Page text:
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Post Info TOPIC: Fleetwood & Newmar Factory Tours

RV-Dreams Family Member

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Fleetwood & Newmar Factory Tours

Like another poster on this site, I just returned from two weeks of business/vacation, which included two factory tours for American Coach/Fleetwood in Decatur, IN & Newmar in Nappannee, IN.  In order to keep this concise, I'll simply give you my general takeaways:

1.  On both tours it was evident that since 2008, the recession has significantly impacted the RV industry.  On the American Coach (AC) tour, the guide made it a point that although Fleetwood MH products (like the Bounder) are built on the same assembly line as the AC product, Fleetwood as we knew it, no longer exists.  On the Newmar tour, they have "one" assembly line for both MHs & 5th Wheels.  Newmar once had a staff of 1,200 which is now reduced to 400. 

2. That said, there were things I liked about both, but I think the AC Tour was better (2 1/2 hrs) compared to Newmar (1 hr.).  Plus, the AC tour guide was much more knowledgeable about the technical details vs. the Newmar guide.

3.  The Newmar assembly line seems more antiquated than the AC assembly line.  For example, they have stations where multiple trades are completing their tasks at once.  The tour guide indicated this was due to the numerous lay-offs.

4.  Newmar still puts the side-walls on their RVs "manually" vs. AC which has their side-walls laminated under hydraulic pressure.

5.  Something that surprised me:  No matter how much you spend on MH or 5th wheel, you get the same amount of insulation in the roof & side-walls.  The only difference in the floors were in DP which had a tag axle.  Then, on the AC product, their floors contained 3 times the amount of insulation; however, Newmar had the same floors in all their products.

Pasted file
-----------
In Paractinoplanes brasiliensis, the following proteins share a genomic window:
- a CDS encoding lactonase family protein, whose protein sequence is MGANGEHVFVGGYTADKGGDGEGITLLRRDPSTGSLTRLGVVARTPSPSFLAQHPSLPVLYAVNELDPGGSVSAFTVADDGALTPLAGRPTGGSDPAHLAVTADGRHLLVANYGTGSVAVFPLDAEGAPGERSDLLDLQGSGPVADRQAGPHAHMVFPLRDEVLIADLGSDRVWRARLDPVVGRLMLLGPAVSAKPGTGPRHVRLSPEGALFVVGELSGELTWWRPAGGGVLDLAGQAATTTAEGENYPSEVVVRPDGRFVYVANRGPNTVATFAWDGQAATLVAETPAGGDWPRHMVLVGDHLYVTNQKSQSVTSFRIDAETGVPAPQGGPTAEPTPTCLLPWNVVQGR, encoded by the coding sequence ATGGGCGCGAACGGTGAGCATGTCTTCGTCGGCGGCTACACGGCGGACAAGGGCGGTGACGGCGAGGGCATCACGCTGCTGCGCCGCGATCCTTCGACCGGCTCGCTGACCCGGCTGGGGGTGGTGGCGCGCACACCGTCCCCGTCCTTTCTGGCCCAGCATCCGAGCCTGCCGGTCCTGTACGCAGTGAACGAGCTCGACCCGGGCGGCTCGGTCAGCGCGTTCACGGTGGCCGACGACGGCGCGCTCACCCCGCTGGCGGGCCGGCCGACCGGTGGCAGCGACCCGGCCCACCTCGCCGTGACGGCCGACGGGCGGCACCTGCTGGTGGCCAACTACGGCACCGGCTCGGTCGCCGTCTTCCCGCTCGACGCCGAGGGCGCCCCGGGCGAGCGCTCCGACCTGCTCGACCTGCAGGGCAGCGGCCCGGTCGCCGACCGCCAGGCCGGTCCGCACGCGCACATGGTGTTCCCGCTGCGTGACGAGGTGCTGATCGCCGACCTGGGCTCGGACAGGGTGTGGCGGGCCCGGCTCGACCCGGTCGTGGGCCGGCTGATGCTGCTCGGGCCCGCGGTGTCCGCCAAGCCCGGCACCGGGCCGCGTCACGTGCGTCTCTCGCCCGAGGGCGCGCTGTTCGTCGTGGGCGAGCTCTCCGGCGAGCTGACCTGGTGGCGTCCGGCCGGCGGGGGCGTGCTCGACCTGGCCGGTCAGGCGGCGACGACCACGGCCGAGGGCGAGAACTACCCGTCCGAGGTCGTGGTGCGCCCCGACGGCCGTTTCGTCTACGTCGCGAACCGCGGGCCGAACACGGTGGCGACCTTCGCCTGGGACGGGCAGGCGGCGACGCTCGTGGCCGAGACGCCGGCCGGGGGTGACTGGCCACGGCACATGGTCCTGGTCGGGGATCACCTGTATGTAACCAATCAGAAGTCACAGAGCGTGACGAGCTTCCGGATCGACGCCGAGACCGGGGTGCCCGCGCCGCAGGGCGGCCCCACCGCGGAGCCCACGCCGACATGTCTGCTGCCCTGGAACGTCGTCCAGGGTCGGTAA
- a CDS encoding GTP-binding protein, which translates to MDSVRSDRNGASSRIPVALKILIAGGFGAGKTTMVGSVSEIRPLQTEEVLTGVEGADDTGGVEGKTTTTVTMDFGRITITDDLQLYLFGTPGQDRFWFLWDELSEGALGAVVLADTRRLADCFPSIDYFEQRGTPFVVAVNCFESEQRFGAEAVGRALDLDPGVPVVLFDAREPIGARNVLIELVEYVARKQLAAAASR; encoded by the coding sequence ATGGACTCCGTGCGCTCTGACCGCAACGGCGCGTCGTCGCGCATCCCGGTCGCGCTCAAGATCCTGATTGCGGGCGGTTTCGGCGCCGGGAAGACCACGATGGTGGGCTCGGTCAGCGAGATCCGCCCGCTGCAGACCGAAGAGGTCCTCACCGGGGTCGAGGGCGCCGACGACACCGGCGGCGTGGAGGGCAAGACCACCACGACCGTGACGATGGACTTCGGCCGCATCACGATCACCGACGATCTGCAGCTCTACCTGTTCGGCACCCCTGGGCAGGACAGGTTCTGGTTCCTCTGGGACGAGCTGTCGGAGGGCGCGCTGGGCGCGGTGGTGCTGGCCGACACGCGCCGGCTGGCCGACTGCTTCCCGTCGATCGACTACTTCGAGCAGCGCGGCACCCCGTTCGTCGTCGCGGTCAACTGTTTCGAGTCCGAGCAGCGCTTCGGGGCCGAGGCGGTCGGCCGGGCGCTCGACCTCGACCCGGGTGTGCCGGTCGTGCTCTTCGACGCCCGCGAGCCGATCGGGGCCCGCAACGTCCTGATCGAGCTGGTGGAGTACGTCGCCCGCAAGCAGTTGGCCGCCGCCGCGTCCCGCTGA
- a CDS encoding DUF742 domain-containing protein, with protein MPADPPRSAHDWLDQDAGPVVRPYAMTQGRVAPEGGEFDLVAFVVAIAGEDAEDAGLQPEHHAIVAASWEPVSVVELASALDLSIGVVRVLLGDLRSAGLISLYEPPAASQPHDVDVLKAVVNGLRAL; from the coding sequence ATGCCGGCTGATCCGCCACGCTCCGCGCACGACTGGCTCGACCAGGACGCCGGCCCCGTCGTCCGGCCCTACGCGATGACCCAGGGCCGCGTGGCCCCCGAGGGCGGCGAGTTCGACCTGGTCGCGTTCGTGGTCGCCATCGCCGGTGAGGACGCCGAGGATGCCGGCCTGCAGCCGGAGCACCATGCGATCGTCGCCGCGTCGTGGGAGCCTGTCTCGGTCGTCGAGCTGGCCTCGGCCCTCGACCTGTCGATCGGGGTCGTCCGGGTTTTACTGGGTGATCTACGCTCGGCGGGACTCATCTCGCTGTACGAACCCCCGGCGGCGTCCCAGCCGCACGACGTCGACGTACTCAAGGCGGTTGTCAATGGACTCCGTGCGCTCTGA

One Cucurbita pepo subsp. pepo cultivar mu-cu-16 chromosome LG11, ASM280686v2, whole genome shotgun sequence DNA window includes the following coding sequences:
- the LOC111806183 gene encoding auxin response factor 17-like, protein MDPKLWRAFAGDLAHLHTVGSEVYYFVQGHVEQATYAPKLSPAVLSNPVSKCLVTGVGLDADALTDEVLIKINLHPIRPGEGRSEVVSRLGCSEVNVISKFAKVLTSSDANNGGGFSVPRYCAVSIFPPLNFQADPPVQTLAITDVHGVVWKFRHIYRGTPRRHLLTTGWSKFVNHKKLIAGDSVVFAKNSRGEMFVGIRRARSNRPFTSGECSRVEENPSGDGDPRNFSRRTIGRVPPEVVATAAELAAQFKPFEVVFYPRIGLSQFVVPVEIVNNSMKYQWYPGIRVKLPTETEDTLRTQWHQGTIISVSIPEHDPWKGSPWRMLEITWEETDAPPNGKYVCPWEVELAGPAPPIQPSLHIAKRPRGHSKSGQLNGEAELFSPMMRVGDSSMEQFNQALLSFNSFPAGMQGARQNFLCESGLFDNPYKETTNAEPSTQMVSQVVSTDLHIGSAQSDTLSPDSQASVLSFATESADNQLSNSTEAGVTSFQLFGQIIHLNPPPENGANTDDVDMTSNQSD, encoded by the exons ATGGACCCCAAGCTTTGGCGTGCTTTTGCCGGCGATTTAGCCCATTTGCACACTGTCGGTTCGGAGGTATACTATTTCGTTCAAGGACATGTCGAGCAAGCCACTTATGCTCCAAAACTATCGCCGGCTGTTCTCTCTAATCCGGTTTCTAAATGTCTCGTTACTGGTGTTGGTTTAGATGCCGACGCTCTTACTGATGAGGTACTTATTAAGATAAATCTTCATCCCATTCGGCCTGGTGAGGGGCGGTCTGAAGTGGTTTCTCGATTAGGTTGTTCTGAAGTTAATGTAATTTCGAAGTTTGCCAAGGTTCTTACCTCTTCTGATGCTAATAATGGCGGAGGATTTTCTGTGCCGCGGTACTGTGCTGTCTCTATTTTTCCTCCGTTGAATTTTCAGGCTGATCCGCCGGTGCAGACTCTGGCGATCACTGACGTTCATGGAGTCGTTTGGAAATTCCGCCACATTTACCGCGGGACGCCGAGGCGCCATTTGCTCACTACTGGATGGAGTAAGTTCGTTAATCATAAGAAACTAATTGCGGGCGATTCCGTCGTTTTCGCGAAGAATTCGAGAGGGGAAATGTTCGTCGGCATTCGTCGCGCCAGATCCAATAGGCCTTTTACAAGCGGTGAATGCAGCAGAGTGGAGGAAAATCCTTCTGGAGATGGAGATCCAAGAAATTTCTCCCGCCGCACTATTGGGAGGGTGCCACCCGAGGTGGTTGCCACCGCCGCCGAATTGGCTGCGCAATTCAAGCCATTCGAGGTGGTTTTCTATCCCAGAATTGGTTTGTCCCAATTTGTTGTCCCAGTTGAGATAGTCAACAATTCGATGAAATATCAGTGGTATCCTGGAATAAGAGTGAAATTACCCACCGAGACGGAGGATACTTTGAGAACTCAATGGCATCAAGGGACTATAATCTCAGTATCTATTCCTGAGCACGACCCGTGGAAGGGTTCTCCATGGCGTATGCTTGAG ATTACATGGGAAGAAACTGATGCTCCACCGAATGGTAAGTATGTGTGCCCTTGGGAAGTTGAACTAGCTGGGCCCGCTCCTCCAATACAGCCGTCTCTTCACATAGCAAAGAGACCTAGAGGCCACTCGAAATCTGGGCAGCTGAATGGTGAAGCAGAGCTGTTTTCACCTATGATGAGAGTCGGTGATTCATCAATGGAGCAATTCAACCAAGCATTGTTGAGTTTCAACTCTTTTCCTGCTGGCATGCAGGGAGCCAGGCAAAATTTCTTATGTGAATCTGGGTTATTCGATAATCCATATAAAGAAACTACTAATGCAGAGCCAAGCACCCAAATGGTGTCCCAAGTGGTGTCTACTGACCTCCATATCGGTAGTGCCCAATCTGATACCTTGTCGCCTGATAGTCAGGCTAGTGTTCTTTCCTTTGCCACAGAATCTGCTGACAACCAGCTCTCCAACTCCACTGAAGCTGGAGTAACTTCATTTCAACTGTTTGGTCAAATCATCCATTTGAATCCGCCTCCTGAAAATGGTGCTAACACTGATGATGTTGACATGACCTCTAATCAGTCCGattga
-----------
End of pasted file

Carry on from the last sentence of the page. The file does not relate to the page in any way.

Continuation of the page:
6.  Newmar still uses aluminum side-wall studs.  AC uses laminated sides under hydraulic pressure which I believe Tiffin uses on their MHs as well.  I believe it's a more advance construction technique when it comes to side-wall construction. 

7.  Newmarmis a privately held company which employs numerous Amish & Mennoite Christians.  In fact, the company is still owned by this family.  So, while I do believe they have a strong work ethic, the factory didn't seem to have as much technology as the AC factory. 

8.  Overall, if I had to choose between these two motorhomes, I would choose an AC over Newmar.  Yes, I know there's also a significant price difference, but the construction techniques simply seemed better.  However, that's why I hope to visit Tiffin next Spring to make a better informed decision.


Carpe' Diem!  

On the Road Nov.'15                                                                                                                                                     
Tim & Cindy

RV-Dreams Family Member

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Posts: 1417

Thanks for the review, we are lucky to have two members recently touring factories and posting....G


RV-Dreams Family Member

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Posts: 5387

Tim and Cindy,

Once you tour the Tiffin factory, be sure and give us a review of what you see.  Jo and I considered the Tiffin Phaetons while we were deciding between the motorhomes and fifth wheels.  We drove a Phaeton 40-footer and a 42-footer.  We both seem to get the feel that the 42 was a LOT more stable than the 40-footer because of the tag axle.

In the end, we went with the Mobile Suites fifth wheel because of price differences and the thicker walls and insulation.  DRV Suites builds their models with 3.25 inch walls with corresponding fiberglass insulation.

Since we really enjoyed the Phaetons, I am looking forward to your review.

Thanks for helping out a lot of folks.



Terry and Jo

2010 Mobile Suites 38TKSB3
2008 Ford F450
2019 Ford Expedition Max as Tag-along or Scout

Our photos on Smugmug

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